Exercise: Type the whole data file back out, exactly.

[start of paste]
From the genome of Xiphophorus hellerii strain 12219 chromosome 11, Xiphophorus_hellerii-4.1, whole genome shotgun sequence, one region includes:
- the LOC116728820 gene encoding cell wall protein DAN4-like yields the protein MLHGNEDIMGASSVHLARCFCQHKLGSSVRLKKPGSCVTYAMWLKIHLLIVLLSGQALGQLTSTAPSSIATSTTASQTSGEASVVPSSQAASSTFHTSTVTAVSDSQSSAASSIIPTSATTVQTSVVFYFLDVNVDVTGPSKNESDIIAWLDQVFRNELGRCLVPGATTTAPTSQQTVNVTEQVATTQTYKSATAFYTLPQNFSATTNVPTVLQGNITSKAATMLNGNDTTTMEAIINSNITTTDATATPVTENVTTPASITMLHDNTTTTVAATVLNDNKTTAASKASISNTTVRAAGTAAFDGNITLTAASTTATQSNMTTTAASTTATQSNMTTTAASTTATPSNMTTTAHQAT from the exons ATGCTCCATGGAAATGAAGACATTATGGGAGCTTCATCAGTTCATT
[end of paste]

From the genome of Xiphophorus hellerii strain 12219 chromosome 11, Xiphophorus_hellerii-4.1, whole genome shotgun sequence, one region includes:
- the LOC116728820 gene encoding cell wall protein DAN4-like yields the protein MLHGNEDIMGASSVHLARCFCQHKLGSSVRLKKPGSCVTYAMWLKIHLLIVLLSGQALGQLTSTAPSSIATSTTASQTSGEASVVPSSQAASSTFHTSTVTAVSDSQSSAASSIIPTSATTVQTSVVFYFLDVNVDVTGPSKNESDIIAWLDQVFRNELGRCLVPGATTTAPTSQQTVNVTEQVATTQTYKSATAFYTLPQNFSATTNVPTVLQGNITSKAATMLNGNDTTTMEAIINSNITTTDATATPVTENVTTPASITMLHDNTTTTVAATVLNDNKTTAASKASISNTTVRAAGTAAFDGNITLTAASTTATQSNMTTTAASTTATQSNMTTTAASTTATPSNMTTTAHQAT from the exons ATGCTCCATGGAAATGAAGACATTATGGGAGCTTCATCAGTTCATT